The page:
What price a quiet life? Standard Chartered says $340m (€270m).
That’s how much the British bank paid to call off an assault from New York’s department of financial services, which had accused it of sanctions-busting trades.
Now here’s another question: Why would Standard pay so much, when it had loudly proclaimed that the suspect transactions amounted to just $14m?
Standard’s shareholders may be too relieved to ask. The shares rose as much as 5%t in Hong Kong on the settlement, which also involves installing a “monitor” at the bank’s offices. The UK-based lender’s market capitalisation is still about $5bn less than before the department called it a “rogue institution” on Aug 8, but at least the department now looks like a rogue regulator in full retreat.
Still, these numbers don’t obviously stack up. Dutch bank ING paid a settlement of $619m for about $1.6bn of similar transactions. Barclays paid $298m for transactions of about $500m, although those settlements were to different agencies.
More puzzlingly, the department says both sides agreed the transactions at issue were $250bn, a number Standard Chartered originally denied.
Of course, a fierce defence would have been risky for Standard’s shareholders. The department could be a powerful enemy and the loss of access to the US clearing system — the ultimate penalty — would have been a grave blow. But then again, in most worlds other than banking, to make unjust and untransparent payments in return for being left in peace would sound like giving in to blackmail.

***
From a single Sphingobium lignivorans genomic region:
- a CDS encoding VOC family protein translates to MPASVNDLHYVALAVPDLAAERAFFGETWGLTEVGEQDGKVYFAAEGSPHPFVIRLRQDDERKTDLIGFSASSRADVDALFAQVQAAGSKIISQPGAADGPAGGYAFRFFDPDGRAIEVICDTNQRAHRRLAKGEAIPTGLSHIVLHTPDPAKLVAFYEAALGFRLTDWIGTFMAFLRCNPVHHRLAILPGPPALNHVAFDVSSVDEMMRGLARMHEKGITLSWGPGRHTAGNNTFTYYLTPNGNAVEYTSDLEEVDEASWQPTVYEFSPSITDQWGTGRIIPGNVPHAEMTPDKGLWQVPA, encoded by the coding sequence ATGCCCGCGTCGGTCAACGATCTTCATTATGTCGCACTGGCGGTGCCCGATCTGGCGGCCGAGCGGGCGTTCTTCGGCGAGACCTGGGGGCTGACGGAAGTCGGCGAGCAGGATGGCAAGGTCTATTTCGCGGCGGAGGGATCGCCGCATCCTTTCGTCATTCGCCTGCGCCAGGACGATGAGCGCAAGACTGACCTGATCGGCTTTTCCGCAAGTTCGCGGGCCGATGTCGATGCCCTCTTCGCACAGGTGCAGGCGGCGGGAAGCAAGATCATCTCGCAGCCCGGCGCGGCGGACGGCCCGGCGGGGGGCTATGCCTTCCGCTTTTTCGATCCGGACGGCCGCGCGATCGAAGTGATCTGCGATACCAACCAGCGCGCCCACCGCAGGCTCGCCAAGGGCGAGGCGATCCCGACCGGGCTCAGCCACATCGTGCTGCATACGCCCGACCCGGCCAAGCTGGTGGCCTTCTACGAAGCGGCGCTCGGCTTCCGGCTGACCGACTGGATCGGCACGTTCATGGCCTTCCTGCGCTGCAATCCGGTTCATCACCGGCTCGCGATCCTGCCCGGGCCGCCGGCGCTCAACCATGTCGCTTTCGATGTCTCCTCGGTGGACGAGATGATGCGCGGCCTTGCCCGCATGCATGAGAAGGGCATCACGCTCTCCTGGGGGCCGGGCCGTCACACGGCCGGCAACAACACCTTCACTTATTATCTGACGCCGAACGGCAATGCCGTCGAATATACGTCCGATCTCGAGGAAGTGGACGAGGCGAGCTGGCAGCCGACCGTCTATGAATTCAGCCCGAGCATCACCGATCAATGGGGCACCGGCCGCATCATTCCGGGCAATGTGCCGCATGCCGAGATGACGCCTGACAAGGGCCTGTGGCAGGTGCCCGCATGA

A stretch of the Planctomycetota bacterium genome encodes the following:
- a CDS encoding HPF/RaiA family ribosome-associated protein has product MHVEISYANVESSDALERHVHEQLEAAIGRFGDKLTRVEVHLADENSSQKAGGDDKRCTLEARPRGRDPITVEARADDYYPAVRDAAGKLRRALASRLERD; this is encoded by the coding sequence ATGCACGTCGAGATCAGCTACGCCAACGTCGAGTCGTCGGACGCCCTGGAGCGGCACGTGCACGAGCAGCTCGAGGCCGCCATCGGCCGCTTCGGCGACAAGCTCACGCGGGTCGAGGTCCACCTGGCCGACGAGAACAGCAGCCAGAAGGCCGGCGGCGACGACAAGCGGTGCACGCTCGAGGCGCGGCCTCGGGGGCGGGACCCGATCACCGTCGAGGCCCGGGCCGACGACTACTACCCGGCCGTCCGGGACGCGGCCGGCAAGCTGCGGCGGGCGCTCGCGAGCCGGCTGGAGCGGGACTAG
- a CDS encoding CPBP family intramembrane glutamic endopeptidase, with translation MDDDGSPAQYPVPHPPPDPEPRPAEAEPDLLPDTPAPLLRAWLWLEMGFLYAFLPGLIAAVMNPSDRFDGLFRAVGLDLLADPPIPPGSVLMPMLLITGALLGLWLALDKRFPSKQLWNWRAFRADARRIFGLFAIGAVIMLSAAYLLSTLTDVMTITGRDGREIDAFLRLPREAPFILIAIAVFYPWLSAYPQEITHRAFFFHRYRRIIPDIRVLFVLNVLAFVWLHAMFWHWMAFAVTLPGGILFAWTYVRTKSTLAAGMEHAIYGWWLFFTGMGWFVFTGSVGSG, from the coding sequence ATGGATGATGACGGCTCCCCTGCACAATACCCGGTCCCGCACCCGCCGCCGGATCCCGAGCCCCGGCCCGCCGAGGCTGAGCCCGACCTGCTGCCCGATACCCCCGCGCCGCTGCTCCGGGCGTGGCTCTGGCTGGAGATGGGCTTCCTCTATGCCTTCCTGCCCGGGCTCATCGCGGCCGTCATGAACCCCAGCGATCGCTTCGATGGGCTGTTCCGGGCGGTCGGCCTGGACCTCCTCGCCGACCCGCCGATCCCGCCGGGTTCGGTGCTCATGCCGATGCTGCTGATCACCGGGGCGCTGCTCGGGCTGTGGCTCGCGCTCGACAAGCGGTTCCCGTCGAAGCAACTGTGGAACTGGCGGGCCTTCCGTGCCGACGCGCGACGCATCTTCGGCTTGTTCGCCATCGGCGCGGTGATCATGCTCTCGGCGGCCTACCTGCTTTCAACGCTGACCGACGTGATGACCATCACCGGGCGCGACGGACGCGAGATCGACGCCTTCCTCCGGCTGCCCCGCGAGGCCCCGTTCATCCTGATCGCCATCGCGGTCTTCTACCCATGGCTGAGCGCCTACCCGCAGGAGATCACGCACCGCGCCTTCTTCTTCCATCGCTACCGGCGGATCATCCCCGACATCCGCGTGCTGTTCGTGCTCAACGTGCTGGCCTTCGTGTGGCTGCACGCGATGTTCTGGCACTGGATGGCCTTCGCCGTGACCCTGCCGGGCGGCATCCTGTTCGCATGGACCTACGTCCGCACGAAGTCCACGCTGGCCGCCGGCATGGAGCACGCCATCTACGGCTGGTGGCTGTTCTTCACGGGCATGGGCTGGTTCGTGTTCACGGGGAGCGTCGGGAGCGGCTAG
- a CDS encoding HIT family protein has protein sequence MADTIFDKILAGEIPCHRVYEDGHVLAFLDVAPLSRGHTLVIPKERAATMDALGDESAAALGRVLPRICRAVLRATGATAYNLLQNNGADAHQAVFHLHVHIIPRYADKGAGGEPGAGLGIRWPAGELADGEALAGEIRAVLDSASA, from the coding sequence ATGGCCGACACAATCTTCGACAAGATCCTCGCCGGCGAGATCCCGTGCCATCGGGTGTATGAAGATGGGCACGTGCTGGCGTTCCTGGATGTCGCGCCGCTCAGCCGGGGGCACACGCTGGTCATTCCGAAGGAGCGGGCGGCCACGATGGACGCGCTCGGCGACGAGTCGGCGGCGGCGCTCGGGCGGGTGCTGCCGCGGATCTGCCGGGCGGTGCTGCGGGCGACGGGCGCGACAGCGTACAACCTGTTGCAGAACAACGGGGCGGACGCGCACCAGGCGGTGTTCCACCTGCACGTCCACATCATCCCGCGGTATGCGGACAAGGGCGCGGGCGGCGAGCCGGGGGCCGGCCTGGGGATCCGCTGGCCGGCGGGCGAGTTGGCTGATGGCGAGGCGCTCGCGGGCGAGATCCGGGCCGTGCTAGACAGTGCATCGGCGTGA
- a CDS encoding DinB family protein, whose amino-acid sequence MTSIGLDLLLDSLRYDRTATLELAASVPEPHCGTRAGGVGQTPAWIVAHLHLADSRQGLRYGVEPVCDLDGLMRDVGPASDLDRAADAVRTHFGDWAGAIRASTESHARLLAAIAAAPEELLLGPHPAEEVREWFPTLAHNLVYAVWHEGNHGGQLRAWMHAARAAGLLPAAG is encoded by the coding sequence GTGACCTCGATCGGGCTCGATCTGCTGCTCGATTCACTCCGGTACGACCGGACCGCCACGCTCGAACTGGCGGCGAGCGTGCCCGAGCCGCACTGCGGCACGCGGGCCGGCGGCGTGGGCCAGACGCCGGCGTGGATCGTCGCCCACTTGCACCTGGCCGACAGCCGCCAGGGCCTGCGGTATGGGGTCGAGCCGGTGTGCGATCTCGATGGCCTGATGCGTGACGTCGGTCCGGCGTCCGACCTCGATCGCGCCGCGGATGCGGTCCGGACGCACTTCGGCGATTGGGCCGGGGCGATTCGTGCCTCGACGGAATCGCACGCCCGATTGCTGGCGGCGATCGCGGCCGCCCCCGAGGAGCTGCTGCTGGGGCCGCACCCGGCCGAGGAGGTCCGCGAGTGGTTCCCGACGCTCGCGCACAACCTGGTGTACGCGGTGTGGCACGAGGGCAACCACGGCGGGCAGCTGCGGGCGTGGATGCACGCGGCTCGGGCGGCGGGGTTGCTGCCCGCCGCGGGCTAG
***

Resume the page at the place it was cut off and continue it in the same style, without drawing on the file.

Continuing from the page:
However, there is another possibility: That Standard Chartered got its numbers wrong. But that would call the credibility of its key executives and chairman, John Peace, into question. For now, it isn’t saying.
Shareholders may be reasonably happy with this settlement, but they’re not always the best judge of what’s right. Paying to be rid of an angry regulator may make business run more smoothly, but sets a bad precedent and makes the economy less efficient. If $340m is the price of a quiet life, Standard Chartered now needs to explain why it’s worth it.
Standard Chartered settled accusations it had facilitated illegal trades for Iranian clients for $340m on Aug 14, according to the New York department of financial services. The city’s regulator had accused Standard Chartered of transactions contravening sanctions against Iran in a filing released on Aug 6.
Along with the civil penalty, Standard agreed to host a monitor for two years who would report directly to the New York department, as well as allowing examiners to be placed onsite at the bank.
The regulator said both sides had agreed “the conduct at issue involved transactions of at least $250bn”. Standard had previously argued that only $14m trades were potentially suspect. On Aug 15 the bank said it expected detailed terms of the settlement to be concluded shortly.
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